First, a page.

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MuSR: Testing the Limits of Chain-of-thought with Multistep Soft Reasoning

Zayne Sprague · Xi Ye · Kaj Bostrom · Swarat Chaudhuri · Greg Durrett

Halle B #134
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Tue 7 May 1:45 a.m. PDT — 3:45 a.m. PDT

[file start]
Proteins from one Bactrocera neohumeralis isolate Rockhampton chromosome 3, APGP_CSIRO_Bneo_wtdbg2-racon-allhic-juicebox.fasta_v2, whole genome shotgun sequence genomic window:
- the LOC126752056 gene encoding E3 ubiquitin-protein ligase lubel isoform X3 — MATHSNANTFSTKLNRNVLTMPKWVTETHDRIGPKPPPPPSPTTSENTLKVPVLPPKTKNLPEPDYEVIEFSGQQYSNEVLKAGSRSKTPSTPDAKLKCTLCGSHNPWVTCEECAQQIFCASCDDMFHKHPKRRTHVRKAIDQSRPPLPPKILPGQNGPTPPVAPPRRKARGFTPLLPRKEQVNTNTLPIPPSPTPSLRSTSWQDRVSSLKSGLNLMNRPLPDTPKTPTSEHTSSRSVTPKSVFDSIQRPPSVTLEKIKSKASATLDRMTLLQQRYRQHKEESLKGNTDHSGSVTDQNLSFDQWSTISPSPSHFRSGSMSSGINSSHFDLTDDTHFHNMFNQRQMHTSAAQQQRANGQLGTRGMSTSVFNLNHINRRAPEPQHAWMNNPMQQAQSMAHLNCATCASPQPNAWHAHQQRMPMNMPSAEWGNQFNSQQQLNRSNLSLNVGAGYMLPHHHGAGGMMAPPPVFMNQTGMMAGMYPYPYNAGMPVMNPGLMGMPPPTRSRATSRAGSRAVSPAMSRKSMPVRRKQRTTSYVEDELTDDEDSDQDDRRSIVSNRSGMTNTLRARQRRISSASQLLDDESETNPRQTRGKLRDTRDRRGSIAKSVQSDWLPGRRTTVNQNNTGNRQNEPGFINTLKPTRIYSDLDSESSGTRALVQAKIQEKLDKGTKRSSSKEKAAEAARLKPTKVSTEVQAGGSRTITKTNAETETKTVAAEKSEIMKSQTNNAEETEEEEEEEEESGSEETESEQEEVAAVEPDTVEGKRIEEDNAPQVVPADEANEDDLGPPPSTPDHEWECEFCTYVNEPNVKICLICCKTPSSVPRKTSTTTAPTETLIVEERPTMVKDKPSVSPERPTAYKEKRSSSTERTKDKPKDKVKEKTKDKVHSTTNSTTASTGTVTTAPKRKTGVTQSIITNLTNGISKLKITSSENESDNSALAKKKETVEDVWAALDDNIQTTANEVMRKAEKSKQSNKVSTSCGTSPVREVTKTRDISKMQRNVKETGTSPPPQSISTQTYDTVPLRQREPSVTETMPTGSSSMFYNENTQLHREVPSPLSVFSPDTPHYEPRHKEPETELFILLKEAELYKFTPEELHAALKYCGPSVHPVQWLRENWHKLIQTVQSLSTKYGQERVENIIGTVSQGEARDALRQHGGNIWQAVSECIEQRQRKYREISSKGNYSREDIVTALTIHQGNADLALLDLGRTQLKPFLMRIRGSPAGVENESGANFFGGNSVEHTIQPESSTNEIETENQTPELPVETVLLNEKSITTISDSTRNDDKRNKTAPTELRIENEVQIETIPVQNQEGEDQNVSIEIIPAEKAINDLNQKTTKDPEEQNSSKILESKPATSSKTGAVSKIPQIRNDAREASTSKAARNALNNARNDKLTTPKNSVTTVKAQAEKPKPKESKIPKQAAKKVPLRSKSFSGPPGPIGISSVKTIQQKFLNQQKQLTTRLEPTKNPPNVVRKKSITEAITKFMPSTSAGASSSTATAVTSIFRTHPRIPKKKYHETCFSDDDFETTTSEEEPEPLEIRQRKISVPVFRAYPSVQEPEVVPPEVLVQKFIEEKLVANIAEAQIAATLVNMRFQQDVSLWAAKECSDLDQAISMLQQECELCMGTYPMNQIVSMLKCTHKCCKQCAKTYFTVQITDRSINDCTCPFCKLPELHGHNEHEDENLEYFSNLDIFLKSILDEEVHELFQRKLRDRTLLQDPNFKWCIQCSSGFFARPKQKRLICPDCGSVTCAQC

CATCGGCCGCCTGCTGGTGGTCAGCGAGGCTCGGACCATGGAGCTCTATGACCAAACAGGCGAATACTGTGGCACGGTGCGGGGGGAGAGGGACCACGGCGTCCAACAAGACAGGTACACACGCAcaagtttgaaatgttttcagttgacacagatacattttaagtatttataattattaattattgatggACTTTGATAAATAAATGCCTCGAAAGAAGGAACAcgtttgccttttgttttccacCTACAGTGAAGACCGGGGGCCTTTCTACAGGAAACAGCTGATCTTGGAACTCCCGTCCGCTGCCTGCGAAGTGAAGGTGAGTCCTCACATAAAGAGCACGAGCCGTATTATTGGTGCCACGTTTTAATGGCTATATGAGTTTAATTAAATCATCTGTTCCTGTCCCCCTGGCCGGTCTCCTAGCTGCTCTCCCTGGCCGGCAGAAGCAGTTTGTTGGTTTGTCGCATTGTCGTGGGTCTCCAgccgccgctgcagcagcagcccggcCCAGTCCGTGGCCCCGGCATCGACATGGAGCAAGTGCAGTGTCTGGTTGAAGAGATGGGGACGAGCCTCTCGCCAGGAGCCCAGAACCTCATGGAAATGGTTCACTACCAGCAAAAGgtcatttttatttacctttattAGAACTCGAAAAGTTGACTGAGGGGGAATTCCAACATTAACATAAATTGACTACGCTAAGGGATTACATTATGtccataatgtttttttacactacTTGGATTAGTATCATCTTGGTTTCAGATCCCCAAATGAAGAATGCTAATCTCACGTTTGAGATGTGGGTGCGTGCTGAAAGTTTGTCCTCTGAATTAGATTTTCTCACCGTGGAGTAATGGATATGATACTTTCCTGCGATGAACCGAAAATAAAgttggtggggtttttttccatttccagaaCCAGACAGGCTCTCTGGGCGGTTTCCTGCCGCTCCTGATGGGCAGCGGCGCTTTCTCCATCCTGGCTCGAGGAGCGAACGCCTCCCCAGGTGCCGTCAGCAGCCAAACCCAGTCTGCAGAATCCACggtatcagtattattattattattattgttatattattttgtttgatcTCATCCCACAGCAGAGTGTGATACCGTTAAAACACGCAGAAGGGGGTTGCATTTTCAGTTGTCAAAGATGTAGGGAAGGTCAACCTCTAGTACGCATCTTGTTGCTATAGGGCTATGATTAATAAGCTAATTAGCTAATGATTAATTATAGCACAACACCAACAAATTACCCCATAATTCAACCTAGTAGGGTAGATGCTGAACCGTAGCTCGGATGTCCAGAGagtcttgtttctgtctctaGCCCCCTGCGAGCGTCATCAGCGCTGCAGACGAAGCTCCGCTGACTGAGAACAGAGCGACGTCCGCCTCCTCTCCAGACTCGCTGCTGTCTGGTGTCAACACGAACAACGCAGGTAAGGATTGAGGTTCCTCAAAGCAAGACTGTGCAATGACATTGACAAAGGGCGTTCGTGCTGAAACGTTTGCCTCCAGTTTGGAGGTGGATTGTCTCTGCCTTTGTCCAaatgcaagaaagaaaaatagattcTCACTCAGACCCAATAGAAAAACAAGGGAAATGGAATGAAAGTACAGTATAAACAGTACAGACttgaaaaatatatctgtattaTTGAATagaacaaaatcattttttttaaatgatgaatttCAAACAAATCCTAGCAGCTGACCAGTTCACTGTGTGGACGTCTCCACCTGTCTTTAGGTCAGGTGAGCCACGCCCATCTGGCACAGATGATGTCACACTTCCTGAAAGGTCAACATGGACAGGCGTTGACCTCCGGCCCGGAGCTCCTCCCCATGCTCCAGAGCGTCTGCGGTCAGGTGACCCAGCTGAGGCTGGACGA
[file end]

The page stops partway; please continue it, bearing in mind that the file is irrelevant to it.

While large language models (LLMs) equipped with techniques like chain-of-thought prompting have demonstrated impressive capabilities, they still fall short in their ability to reason robustly in complex settings. However, evaluating LLM reasoning is challenging because system capabilities continue to grow while benchmark datasets for tasks like logical deduction have remained static. We introduce MuSR, a dataset for evaluating language models on multistep soft reasoning tasks specified in a natural language narrative. This dataset has two crucial features. First, it is created through a novel neurosymbolic synthetic-to-natural generation algorithm, enabling the construction of complex reasoning instances that challenge GPT-4 (e.g., murder mysteries roughly 1000 words in length) and which can be scaled further as more capable LLMs are released. Second, our data instances are free text narratives corresponding to real-world domains of reasoning; this makes it simultaneously much more challenging than other synthetically-crafted benchmarks while remaining realistic and tractable for human annotators to solve with high accuracy. We evaluate a range of LLMs and prompting techniques on this dataset and characterize the gaps that remain for techniques like chain-of-thought to perform robust reasoning.

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